• 12. PRESTRESSED CONCRETE FRICTION & ANCHORAGE TAKE-UP LOSS BY: AYAZ MALIK 12 / 13 x f1 f2 Friction loss, fo – f1 Anchorage loss, f1 – f2 m MPa MPa MPa MPa 0 1200.000 1136.098 0.000 63.902 1 1197.602 1138.828 2.398 58.774 2 1195.210 1141.565 4.790 53.645 b1 = 3 1192.822 1144.308 7.178 48.514 4 1189.962 1153.961 10.038 36.002 5 1187.110 1156.733 12.890 30.376 6 1184.264 1159.513 15.736 24.751 7 1181.425 1162.299 18.575 19.126 8 1178.593 1165.092 21.407 13.501 b + b1 = 10.4 1171.823 1171.823 28.177 0.000 12 1167.332 - 32.668 - 14 1161.743 - 38.257 - 16 1156.180 - 43.820 - 18 1150.643 - 49.357 - The total losses of prestress due to friction and anchorage are, 1120 1140 1160 1180 1200 1220 0 2 4 6 8 10 12 14 16 18 Prestress (MPa) Distance 'x' from the Jacking End of the Beam (m) PRESTRESS LOSS DUE TO FRICTION & ANCHORAGE f1 f2 f1 – f2 b1 b1 + b fo – f1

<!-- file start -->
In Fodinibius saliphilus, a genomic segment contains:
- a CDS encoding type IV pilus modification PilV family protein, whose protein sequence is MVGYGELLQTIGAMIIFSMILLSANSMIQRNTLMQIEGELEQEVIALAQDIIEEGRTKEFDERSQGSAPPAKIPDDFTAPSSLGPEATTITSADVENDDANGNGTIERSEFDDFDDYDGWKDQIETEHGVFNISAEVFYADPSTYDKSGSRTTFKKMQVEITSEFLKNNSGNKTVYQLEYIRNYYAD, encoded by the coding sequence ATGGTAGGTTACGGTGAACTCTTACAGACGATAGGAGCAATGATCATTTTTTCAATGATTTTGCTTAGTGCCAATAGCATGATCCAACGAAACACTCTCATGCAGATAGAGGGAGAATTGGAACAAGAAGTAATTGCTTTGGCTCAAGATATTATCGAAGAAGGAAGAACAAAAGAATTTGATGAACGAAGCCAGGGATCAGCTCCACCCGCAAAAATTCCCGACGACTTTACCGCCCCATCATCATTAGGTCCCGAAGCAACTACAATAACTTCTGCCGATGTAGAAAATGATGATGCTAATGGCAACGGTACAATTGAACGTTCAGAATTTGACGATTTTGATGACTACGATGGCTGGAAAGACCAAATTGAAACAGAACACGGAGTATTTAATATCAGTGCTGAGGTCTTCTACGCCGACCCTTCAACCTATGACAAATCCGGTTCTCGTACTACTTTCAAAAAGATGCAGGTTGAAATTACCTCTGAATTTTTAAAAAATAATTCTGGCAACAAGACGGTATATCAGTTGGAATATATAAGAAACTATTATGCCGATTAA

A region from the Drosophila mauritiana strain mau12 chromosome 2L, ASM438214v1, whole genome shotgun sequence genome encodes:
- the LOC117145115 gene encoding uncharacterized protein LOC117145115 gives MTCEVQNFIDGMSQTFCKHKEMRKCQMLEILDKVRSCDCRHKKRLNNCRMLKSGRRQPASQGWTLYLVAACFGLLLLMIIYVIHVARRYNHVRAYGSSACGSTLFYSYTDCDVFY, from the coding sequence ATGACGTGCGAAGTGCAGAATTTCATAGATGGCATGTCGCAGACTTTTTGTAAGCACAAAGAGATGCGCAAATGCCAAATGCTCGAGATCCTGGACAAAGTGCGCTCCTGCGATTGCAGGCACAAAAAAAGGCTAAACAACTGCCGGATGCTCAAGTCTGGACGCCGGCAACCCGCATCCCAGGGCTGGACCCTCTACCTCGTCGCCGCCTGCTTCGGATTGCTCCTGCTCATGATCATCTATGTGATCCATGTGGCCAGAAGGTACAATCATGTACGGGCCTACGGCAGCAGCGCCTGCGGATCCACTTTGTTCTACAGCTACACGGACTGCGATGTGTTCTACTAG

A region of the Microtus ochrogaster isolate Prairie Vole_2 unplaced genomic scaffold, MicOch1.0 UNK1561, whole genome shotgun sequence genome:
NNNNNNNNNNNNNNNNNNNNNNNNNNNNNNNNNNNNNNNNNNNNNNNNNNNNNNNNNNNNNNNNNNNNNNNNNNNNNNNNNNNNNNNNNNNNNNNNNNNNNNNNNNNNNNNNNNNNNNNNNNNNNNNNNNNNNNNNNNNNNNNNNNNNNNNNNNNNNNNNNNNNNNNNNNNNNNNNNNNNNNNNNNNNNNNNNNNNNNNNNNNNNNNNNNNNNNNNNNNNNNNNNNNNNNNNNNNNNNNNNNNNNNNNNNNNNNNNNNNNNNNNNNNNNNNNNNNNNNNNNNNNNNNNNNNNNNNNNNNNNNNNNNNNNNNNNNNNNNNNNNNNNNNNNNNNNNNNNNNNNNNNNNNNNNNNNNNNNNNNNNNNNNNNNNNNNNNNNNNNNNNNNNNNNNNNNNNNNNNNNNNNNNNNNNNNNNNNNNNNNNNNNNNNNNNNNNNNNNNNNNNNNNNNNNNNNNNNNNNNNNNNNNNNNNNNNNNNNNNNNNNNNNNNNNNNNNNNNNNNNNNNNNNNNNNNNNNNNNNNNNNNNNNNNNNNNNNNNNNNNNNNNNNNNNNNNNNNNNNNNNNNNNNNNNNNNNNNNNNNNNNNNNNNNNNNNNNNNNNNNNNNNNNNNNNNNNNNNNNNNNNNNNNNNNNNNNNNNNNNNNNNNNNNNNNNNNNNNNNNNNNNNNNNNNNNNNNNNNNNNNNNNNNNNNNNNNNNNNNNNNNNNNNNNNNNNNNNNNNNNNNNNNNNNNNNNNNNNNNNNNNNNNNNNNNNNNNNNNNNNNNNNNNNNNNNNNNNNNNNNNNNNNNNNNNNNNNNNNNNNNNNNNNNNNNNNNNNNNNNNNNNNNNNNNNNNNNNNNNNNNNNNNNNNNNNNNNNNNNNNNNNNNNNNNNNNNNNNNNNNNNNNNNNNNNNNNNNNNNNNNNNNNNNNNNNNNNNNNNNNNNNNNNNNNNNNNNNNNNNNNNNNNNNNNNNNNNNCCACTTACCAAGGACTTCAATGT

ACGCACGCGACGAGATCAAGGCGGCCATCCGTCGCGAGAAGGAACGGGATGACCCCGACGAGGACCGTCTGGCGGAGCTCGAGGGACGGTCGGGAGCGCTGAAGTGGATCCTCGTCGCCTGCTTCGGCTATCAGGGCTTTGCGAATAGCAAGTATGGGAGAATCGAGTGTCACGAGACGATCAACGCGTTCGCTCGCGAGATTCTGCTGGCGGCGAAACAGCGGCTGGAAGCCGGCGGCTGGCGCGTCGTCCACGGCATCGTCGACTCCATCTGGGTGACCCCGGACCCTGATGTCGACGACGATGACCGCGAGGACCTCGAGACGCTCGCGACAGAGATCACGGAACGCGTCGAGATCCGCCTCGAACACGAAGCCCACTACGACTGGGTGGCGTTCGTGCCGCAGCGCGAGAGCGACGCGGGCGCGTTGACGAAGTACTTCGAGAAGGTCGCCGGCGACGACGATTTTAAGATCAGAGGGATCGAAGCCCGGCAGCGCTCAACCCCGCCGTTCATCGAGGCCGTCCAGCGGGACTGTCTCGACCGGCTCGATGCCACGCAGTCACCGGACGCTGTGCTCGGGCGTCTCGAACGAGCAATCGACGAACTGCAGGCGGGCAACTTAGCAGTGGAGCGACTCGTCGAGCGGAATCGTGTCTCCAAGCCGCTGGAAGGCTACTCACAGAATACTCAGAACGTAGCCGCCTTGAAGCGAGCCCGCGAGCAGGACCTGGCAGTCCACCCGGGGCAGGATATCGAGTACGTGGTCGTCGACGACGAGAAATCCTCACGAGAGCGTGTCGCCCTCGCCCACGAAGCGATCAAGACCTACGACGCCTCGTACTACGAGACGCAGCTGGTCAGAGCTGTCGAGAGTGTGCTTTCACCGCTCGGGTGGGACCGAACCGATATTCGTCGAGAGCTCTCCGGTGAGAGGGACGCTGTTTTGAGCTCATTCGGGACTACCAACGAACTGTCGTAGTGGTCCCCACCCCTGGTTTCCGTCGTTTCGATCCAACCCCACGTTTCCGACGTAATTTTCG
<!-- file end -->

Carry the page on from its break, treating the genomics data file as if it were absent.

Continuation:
• 13. PRESTRESSED CONCRETE FRICTION & ANCHORAGE TAKE-UP LOSS BY: AYAZ MALIK 13 / 13 Percentage loss of prestress due to friction = 49.3571200.000×100 = 4.113 % Percentage loss of prestress due to anchorage = 63.9021200.000×100 = 5.325 % Note that the anchorage loss is calculated at the jacking end since it has maximum value at this location, while friction loss is calculated for the half length of the tendon (Since jacking force is applied at both ends). REFERENCES a. T. Y. Lin, Ned H. Burns, “Design of Prestressed Concrete Structures”, 3rd Edition, 1981 b. Arthur H. Nilson, “Design of Prestressed Concrete”, 2nd Edition, 1987 c. Cement Association of Canada, “Concrete Design Handbook”, 3rd Edition, 2012 d. Canadian Standards Association, “CAN/CSA-A23.3-04–Design of Concrete Structures”, 2007 e. Ti Huang, Burt Hoffman, “Prediction of Prestress Losses in Posttensioned Members”, Department of Transportation, Commonwealth of Pennsylvania, 1978 f. Gail S. Kelly, “Prestress Losses in Posttensioned Structures”, PTI Technical Notes, 2000 g. Ti Huang, “Anchorage take-up loss in Posttensioned Members”, 1969 h. PCI, “Post-Tensioning Manual”, 1972 i. Maher K. Tadros, Nabil Al-Omaishi, Stephen J. Seguirant, James G. Gallt, “Prestress Losses in Pretensioned High-strength Concrete Bridge Girders”, NCHRP Report 496, 2003